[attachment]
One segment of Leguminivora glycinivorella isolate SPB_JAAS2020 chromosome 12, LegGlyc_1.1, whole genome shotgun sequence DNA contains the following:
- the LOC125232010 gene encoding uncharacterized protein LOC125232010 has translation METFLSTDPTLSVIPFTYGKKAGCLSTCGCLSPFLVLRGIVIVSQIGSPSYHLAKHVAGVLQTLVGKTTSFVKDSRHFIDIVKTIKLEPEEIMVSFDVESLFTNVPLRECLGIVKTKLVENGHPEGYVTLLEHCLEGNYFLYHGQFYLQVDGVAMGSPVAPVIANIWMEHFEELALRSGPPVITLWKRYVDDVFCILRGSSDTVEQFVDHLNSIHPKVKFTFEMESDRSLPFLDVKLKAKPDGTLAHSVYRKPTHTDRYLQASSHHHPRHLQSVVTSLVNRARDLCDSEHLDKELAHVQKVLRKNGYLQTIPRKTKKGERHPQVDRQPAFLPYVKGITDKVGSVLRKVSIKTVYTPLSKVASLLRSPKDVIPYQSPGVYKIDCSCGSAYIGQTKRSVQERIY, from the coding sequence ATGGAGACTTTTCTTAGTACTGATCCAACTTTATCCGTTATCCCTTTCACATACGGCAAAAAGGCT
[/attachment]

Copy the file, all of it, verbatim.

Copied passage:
One segment of Leguminivora glycinivorella isolate SPB_JAAS2020 chromosome 12, LegGlyc_1.1, whole genome shotgun sequence DNA contains the following:
- the LOC125232010 gene encoding uncharacterized protein LOC125232010 has translation METFLSTDPTLSVIPFTYGKKAGCLSTCGCLSPFLVLRGIVIVSQIGSPSYHLAKHVAGVLQTLVGKTTSFVKDSRHFIDIVKTIKLEPEEIMVSFDVESLFTNVPLRECLGIVKTKLVENGHPEGYVTLLEHCLEGNYFLYHGQFYLQVDGVAMGSPVAPVIANIWMEHFEELALRSGPPVITLWKRYVDDVFCILRGSSDTVEQFVDHLNSIHPKVKFTFEMESDRSLPFLDVKLKAKPDGTLAHSVYRKPTHTDRYLQASSHHHPRHLQSVVTSLVNRARDLCDSEHLDKELAHVQKVLRKNGYLQTIPRKTKKGERHPQVDRQPAFLPYVKGITDKVGSVLRKVSIKTVYTPLSKVASLLRSPKDVIPYQSPGVYKIDCSCGSAYIGQTKRSVQERIY, from the coding sequence ATGGAGACTTTTCTTAGTACTGATCCAACTTTATCCGTTATCCCTTTCACATACGGCAAAAAGGCT